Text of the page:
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Revision: Articles & Resources

  • 12 days ago


    The Westing Game Manuscript, by Ellen Raskin (1978) Information-grey

    Ellen Raskin often remarked during her career that she wished she had known “where children’s books come from” while she was a young UW-Madison art student. She wanted to make it possible for future UW-Madison students to see something of the creative process of writing a manuscript, the editorial process and matters concerning page and jacket design, decisions concerning the selection of the typeface, and many other details about creating a children’s book.

    Raskin knew that the very people she hoped her manuscript materials might inspire are in and out of the CCBC all the time: art students, student writers, teachers of writing and others interested in the creative process.

    As of 1978 Raskin had made two earlier offers of selected archival materials to the CCBC. Her generous offers had been turned down, because manuscripts are not within the scope of CCBC collections.

    In 1978 Raskin offered a manuscript to the CCBC for the third time. CCBC Director Ginny Moore Kruse reminded her once again that the CCBC is not equipped for preservation. Raskin made it clear that she wanted the manuscript materials to be used, commenting that it wouldn’t matter if they fell...

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  • 13 days ago

    Radical Revision Strategies: My Road from Fairy Tale to Catharsis, by Juanita Willingham, National Writing Project, NWP.org (2004) Information-grey

    Author: Juanita Willingham

    Summary: A teacher-writer shares her experience using radical revision, a strategy for taking ones writing apart and reassembling it. In the process of illustrating the impact of trying out various revisions of a poignant poem she wrote and shared with a writing group, she includes five clear and useful strategies that encourage writers to experiment with changes in structure, genre, and point of view. Teacher-writers as well as classroom teachers and facilitators of writing-intensive workshops may appreciate this piece.

    Original Date of Publication: 2004

    Why do I put off telling the story?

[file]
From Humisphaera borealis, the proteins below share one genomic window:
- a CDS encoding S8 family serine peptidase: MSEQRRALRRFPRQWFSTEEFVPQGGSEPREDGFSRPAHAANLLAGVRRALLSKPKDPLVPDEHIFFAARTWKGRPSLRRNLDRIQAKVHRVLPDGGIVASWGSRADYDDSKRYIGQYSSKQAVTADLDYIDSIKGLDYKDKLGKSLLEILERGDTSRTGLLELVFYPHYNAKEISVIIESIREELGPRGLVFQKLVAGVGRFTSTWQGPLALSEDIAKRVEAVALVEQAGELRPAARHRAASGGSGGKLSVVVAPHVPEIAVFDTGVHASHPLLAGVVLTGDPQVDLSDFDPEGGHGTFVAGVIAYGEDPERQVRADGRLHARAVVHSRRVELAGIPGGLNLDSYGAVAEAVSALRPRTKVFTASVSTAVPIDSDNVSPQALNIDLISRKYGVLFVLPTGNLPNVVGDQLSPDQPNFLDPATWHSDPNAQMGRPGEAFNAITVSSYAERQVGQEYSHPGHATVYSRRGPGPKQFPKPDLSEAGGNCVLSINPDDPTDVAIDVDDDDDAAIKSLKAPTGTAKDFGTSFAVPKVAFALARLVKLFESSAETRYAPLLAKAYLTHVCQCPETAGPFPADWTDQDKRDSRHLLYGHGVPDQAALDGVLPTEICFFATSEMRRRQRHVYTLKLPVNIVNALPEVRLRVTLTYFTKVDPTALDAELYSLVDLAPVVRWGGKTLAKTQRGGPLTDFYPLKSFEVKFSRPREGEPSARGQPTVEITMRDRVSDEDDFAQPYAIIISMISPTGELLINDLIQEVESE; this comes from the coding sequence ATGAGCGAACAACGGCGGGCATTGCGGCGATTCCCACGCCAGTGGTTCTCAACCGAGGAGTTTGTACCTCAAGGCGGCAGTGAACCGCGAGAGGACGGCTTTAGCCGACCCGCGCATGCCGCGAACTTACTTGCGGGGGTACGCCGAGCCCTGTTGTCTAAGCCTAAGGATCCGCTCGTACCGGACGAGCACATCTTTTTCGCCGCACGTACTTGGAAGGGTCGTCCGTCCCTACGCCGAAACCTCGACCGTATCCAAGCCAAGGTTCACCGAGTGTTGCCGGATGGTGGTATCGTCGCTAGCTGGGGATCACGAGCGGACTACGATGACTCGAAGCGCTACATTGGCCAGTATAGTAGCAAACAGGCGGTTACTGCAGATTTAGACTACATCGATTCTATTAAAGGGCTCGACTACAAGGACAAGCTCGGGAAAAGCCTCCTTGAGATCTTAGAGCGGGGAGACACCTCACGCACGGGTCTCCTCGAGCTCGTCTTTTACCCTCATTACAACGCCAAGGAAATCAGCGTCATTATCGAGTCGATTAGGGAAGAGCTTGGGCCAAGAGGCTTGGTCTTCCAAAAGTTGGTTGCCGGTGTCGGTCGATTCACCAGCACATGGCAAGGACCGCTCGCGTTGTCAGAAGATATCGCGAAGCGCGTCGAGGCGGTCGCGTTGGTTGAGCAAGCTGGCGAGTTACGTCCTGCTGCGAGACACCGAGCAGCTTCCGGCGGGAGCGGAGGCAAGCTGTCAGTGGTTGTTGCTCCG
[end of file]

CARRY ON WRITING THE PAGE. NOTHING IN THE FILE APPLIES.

It’s sitting here on my brain
    begging to be told
    and yet I don’t, I can’t, tell about you.

    Sometimes, when I tell something, I forget about it.
    Am I not letting the story come out, because if I tell, I’ll forget?
    But don’t I want to forget?

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  • 14 days ago

    Subversive Acts of Revision: Writing and Justice, by Heather E. Bruce, English Journal 102.6 (2013): 31–39 Information-grey

    Teaching for peace and justice means offering students bold opportunities to revise hate and discrimination. Bruce discusses vibrant examples of subversive revision and implores teachers to build them into their curricula.

    As my career wanes into its twilight years almost 40 years after I began to teach, I find myself radically and insistently focused on the capacity and audacity of teaching English so that people stop hurting and killing each other.1 No other business seems significant during such dangerous times in public education.

    The intellectual and social-emotional nature of teachers’ work is being compromised, corrupted, and corroded by management pedagogies let loose on schools. These have brought a range of toxic and disfiguring educational “reforms.” Federally unified standards (CCSS), high-stakes testing...

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  • 15 days ago

    Today’s Reasons Why We Need Students to Write for Authentic Audiences, Katie McKay By Katie McKay (Originally Published at The Current (December 12, 2018) Information-grey

    Our educational context today is drastically different than it was at the turn of the century. And, unfortunately, those changes have not all been positive. NCLB, enacted in 2001, was built upon deficit beliefs about culturally and linguistically diverse students.Ironically, the high stakes testing that was branded as a policy to help our most vulnerable student populations, has done the opposite. Over the last 17 years, there has been wide-spread adoption of regressive, scripted curriculum, particularly in schools that serve diverse students. We are witnessing how these programs are growing disengaged, dependent learners and increasing inequities in access to high-quality teaching and learning.




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  • 15 days ago

    Culturally Responsive Writing Instruction for Secondary Students With Emotional and Behavioral Disorders, by Calli Lewis Chiu, PhD, Kelly M. Carrero, PhD, Mandy E. Lusk, PhD (May 18, 2017) Beyond Behavior, SAGE Information-grey

    Research Article | https://doi.org/10.1177/1074295617694406